The answer to the inquiry whether the Constitution makes establishment of service commissions obligatory is to be found in the text of the constitution itself. Respect for the language of the constitution as a legal instrument is paramount. In the words of Kentridge AJ ”…if the language used by the lawgiver is ignored in favor of general resort to ‘values’ the result is not interpretation but divination.” The reading of sections 172 and 173 support the view that sector service commissions and their subsets, (service commissions) are a mandatory feature of the public service. Sections 189(5) and 190(5), which specifically, respectively anticipate service commissions or similar bodies for Police and Correctional Services, to deal with discipline, among other issues, for officers below the rank of Deputy Commissioner, echo this.
 It is an inescapable conclusion, in my considered view, that sections 172(1) and 173 provide in straightforward mandatory terms for the establishment of service commissions for the administration of the public service, for the better management and exercise of certain powers and functions regulating the public service. The Respondents argued that there is no provision in the constitution directing that there shall be Police or Correctional Services service Commission. In answer to this the Applicants rely on at least three sections of the Constitution, which ought to be read together to reveal an intention by drafters of the Constitution for establishment of the sector service commissions or similar bodies for these two security services. See sections 189(5) of the constitution. It is one of the cardinal principles of constitutional interpretation that the constitution must be read as a whole, and that its provisions should not be read in isolation. Section 189(5) and 190(5) respectively envisage the establishment of sector service commissions for the Police and Correctional Services. On their own the two provisions do not direct that the commissions shall be established. The relevant phrase in paragraph (5) of section 189 is:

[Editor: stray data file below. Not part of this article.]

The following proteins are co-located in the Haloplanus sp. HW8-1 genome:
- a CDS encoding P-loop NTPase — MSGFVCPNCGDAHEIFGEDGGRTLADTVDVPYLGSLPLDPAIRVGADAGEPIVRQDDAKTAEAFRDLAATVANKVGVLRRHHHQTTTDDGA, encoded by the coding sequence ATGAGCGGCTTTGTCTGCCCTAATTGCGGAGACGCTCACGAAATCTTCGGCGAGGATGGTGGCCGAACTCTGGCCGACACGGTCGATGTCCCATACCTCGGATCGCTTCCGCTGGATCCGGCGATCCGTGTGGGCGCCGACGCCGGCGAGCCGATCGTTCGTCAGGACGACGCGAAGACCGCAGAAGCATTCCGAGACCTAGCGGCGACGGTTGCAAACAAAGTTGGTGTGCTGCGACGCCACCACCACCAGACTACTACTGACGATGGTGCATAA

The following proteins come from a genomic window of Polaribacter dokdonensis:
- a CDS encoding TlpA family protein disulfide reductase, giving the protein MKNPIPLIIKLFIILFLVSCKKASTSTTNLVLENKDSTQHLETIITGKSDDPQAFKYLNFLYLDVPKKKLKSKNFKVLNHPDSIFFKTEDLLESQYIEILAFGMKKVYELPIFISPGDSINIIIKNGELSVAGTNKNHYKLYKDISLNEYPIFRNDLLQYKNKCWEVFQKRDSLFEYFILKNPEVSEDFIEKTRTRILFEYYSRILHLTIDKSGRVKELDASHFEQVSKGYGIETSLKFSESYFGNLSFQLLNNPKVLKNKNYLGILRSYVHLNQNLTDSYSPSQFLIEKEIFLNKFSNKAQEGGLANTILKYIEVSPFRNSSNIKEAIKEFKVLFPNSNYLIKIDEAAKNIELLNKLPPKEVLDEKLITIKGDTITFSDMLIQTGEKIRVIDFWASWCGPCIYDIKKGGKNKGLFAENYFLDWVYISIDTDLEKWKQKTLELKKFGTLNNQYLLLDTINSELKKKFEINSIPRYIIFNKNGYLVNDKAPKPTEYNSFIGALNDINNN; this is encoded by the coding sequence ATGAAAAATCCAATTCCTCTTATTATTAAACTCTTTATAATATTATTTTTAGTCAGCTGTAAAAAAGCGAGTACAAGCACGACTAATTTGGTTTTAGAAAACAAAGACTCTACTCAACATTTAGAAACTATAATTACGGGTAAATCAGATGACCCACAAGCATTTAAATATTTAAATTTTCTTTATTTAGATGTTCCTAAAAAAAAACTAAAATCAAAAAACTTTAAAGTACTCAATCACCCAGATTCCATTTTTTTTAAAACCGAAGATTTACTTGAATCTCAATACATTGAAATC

“(5) “Subsection (4) does not apply in respect of officers below the rank of Deputy Commissioner of Police who pending the formal establishment of a sector service commission or similar body shall continue being the responsibility of the Civil Service Commission, subject to any delegation of that responsibility…” [Emphasis supplied]. The underlined phrase communicates acknowledgement and anticipation for establishment of such a commission, but does not amount to an instruction for such a commission to be set up. The key word, in my view is “pending.” The dictionary definition of the word is “while waiting for something to happen, or until something happens.” The Constitution categorically provides in this paragraph for maintenance of the status quo until such time that the anticipated structures (commissions) are in place. In the context of disciplinary hearings, the function of the two sections is to manage transition from the pre-constitution structures regarding the said hearings, to the new framework dictated by the Constitution. These sections place no conditions or timeline for the formation of such a commission. This is done in another part of the Constitution. Sections 189(5) and 190(5) should not be read in isolation, but together with other parts of the Constitution. The two provisions when read together with section 267(a)(iii), a clear picture immerges that the state was afforded a six months’ timeframe from the coming into effect of the Constitution to implement the establishment of service commissions for the public service of which the Police and Correctional services are an integral part.